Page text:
What Makes for an Outstanding School System?

Finland has developed one of the most successful school systems in the world. Although the United States education system as a whole does not reflect the methodologies used in Finland, the Waldorf School system does.  

So, what makes the Finnish model so different from most American schools, yet so similar to Waldorf Schools? 

In both Waldorf education and Finland’s educational model, students experience a holistic curriculum. This includes movement, play, art, world languages, and music – alongside math, science, reading and writing. 

Both education models prioritize outdoor learning and play, and minimize high stress, high stakes testing and test prep. 

The result is an educational model that benefits students’ mental, social-emotional, and physical health. In these models, students are joyful, focused, engaged, and academically thriving.


The Hechinger Report article, OPINION: How Finland broke every rule — and created a top school system, by William Doyle states: 

“Instead of control, competition, stress, standardized testing, screen-based schools and loosened teacher qualifications, try warmth, collaboration, and highly professionalized, teacher-led encouragement and assessment..” – William Doyle, Fulbright Scholar and Bestselling Author


What Makes Waldorf Schools Outstanding?

1. Child-centered education and a deep understanding of how children learn best. Summerfield Waldorf School teachers focus on what is developmentally appropriate for each age group. They understand that students of all ages need need creative play, daily rhythm, sensory development, movement, and art. All of which build foundational skills that are critical to social-emotional health and academic success.

2. Limited media use, inside and outside the classroom. Modern science is validating what Waldorf teachers have known for a long time: the consumption of media by infants, children and young people inhibits their healthy development.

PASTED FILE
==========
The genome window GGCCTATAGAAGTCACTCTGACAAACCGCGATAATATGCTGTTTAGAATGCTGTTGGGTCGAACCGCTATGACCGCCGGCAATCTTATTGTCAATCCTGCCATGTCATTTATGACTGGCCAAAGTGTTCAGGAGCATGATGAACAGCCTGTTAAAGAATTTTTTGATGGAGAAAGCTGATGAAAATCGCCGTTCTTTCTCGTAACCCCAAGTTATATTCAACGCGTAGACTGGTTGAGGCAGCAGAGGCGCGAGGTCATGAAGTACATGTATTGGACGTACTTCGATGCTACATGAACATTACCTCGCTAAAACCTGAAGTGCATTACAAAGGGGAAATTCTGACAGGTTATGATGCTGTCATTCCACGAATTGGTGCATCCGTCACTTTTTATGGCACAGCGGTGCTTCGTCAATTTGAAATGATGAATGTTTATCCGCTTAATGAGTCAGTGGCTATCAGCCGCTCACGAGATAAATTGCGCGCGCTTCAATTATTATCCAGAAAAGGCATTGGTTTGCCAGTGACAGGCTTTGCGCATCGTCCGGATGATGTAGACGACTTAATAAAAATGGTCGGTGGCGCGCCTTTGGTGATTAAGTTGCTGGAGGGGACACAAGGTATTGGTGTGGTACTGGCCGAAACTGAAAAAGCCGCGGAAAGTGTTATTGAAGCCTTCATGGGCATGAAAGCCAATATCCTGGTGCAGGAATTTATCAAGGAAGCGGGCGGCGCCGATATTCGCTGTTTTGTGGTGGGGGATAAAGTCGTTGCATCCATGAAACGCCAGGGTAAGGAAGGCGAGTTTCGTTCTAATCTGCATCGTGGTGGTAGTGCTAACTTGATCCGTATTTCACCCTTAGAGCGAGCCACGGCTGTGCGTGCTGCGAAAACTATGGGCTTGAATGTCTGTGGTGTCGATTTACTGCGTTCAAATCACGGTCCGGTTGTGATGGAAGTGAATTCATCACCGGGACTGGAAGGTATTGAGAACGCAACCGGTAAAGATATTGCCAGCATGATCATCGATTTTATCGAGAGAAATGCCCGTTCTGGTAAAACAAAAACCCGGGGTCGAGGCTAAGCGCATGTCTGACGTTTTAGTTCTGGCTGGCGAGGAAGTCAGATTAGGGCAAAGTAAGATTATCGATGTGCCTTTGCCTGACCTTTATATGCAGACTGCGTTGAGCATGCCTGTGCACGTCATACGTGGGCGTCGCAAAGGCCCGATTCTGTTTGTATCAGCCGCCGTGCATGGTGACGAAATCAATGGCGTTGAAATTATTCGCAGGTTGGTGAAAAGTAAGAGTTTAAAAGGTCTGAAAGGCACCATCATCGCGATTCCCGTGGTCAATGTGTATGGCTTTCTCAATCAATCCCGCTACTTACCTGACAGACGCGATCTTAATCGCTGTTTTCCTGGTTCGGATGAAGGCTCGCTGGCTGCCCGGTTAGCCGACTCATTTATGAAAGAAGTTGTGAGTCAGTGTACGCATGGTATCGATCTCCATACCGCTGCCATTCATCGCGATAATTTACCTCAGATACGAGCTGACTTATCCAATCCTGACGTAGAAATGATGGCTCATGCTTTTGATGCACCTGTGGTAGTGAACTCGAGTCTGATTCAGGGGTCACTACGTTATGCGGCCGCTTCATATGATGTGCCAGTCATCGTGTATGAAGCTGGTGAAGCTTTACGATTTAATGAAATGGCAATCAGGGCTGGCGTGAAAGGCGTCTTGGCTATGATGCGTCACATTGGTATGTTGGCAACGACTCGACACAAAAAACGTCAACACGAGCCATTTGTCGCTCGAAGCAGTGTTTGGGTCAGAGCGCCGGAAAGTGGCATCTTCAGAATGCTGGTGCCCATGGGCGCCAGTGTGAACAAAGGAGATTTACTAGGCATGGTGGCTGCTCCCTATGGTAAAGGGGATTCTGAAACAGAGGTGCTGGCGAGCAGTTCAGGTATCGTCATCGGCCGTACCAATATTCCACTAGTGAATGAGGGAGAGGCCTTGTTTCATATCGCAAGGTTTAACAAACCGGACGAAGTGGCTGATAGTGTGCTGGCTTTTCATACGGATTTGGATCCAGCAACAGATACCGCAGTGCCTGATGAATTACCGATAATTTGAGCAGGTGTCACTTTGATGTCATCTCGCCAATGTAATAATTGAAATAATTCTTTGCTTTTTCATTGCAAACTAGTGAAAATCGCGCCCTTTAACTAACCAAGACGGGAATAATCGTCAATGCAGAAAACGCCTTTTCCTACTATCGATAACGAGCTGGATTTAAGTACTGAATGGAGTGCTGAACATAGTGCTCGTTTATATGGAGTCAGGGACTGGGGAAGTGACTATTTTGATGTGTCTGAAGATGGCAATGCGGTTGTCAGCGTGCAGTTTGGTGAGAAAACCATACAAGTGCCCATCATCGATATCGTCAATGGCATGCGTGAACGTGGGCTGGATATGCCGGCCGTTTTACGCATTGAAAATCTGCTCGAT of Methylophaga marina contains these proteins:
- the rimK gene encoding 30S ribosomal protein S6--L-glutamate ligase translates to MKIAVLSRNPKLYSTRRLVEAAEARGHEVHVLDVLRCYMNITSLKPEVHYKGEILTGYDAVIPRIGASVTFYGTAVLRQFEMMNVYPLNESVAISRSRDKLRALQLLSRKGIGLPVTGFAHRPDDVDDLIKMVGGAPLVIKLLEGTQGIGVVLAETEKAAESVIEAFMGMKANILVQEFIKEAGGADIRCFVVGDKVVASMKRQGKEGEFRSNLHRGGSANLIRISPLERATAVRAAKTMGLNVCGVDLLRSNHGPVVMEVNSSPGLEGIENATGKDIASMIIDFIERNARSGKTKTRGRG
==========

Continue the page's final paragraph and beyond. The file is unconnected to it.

Our media policy at Summerfield Waldorf outlines the ideal and expectation that all of our students are screen and electronic media-free until at least 6th grade. In grade 6 and up, teachers and class communities discuss, craft and update agreements to shape the measured introduction of media when developmentally appropriate.

3. Freedom in teaching. Summerfield teachers have the freedom to innovate and experiment, while teaching the core Waldorf curriculum to their class. 

The Hechinger Report article states that Finnish teachers are encouraged to constantly experiment with new approaches to improve learning. Unfortunately, that may not be the case for every teacher in America, but in Waldorf schools it a top priority. 

4. No standardized tests. The Association of Waldorf Schools of North America believes that standardized testing is not an accurate or complete reflection of a student’s knowledge, intellectual capacities, or ability to learn. 

Thus Summerfield’s curriculum does not put focus on standardized test-taking preparation, particularly in the lower and middle grades. In high school, SAT and ACT preparation courses may be offered, or interested students may pursue independent or external preparation coordinated through college counselors.

5. At Summerfield Waldorf School & Farm, we know that play-based early childhood education is the most effective and developmentally appropriate way for children to learn at that age. 

Children at Finnish schools are given not only subject instruction in math, language and science. But they also learn through-play-based early childhood programs, arts, crafts, music, movement, and outdoor free-play breaks. These are all key components of a Waldorf education as well. 


“Learn from Finland, which has the most effective schools and which does just about the opposite of what we are doing in the United States.” – Howard Gardner, Harvard Graduate School of Education


Both Waldorf education and the Finnish model of education are outstanding school systems. Students experience a holistic curriculum that includes movement, play, art, crafts, music, and language, in addition to the core humanities subjects, mathematics, and science.

The goal of this outstanding school system is that our students thrive academically, socially, and emotionally. 


Learn more about Summerfield or apply now!